A WSHF grant to A Silver Lining Foundation was used to bring breast cancer awareness and proper breast instruction to young women who may not receive such information until they are over 40. The original program design was twofold; to teach young women to be advocates for their own health and to become breast cancer advocates in their homes and communities. It also had an unexpected benefit with older women now requesting information based on interactions with the younger women. How many women of all ages are now aware of the importance of breast health and cancer screenings?
Loyola University Stritch School of Medicine has developed a state of the art center to assess and train fourth year medical students in the clinical knowledge and skills that they will need in the next step of their medical education – residency. WSHF helped to support the development of a competency based curriculum that enhances medical students clinical clerkships while building their team based interactions with other health care professionals. Ultimately, this clinical curriculum will improve patient safety when translated at the bedside. How many potential errors and deaths will be avoided when these students enter practice?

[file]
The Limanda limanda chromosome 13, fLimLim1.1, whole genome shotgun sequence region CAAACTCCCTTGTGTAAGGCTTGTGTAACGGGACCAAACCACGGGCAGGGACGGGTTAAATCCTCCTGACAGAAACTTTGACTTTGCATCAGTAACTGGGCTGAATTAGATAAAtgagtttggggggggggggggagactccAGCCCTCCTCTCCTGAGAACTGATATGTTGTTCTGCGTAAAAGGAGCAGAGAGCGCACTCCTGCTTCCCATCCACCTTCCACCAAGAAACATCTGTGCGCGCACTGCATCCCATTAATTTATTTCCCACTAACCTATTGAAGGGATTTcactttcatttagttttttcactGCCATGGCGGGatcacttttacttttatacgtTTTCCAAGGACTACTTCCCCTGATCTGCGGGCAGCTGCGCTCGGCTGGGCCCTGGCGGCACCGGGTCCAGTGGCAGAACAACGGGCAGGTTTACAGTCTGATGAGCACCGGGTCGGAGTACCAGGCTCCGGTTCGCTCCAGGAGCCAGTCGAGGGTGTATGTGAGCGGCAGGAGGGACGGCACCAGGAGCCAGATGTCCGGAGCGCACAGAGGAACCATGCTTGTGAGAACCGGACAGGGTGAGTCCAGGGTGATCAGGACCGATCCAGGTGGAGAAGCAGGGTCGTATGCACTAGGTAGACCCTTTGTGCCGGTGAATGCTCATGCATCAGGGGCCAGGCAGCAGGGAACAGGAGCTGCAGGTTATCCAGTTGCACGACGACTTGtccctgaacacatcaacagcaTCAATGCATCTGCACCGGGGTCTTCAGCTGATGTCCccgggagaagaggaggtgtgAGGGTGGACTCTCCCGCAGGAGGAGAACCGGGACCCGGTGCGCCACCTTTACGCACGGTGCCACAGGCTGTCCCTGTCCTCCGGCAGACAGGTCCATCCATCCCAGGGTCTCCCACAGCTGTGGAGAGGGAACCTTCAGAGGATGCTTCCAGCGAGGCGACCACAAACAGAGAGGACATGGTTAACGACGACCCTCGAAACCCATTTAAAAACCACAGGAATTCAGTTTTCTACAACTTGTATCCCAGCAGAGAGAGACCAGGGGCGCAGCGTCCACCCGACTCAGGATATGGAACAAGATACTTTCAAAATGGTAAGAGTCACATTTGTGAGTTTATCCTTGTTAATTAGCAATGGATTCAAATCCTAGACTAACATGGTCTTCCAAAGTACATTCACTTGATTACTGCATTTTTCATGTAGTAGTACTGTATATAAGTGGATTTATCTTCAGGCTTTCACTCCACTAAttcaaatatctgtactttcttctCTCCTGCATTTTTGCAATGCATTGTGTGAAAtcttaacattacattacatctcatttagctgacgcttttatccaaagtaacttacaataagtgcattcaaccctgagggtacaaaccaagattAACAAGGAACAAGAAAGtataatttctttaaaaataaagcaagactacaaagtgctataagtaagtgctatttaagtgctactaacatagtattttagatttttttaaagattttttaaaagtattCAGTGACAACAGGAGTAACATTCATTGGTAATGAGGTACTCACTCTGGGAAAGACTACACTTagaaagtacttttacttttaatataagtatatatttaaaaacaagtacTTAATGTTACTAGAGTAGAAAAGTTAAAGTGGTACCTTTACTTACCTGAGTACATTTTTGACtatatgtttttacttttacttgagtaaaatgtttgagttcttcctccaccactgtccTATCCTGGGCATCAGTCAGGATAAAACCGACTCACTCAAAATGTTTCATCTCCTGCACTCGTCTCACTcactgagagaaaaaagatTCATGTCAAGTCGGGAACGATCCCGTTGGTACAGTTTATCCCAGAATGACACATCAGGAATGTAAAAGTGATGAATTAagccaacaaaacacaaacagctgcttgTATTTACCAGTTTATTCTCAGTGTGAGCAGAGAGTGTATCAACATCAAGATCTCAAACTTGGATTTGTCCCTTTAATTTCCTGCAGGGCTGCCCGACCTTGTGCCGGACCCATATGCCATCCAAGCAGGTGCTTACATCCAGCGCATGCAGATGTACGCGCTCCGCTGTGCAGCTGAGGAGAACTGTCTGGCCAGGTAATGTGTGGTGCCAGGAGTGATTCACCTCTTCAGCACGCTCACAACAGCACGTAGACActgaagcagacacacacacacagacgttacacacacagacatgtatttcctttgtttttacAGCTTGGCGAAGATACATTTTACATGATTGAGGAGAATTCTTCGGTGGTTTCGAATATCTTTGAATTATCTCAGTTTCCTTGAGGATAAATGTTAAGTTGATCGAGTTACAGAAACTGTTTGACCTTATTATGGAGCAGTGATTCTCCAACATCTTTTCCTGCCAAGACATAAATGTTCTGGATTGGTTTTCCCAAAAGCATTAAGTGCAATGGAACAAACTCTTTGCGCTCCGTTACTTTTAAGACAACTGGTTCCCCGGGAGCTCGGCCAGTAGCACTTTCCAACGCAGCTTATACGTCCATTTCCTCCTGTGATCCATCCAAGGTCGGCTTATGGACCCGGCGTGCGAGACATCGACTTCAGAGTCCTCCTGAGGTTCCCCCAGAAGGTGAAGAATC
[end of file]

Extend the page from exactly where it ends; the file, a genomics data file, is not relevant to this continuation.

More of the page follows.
These are just a few examples of how a foundation’s funding can provide benefits beyond the original purpose and intent of a grant. WSHF’s staff and Board have always used, as one of their grant making criterion, the potential of a grantee to provide more than just the immediate health care service for which the funding is requested. That is, to create the possibility of enhanced future health care outcomes. A major portion of this grant making lens is focusing on grantees which have the potential to create positive, unanticipated consequences. This means not only focusing on the organization, its ommunity and its financial and health care statistics, but knowing and supporting its leadership, who often are the catalysts for organizational growth in providing positive future health care outcomes.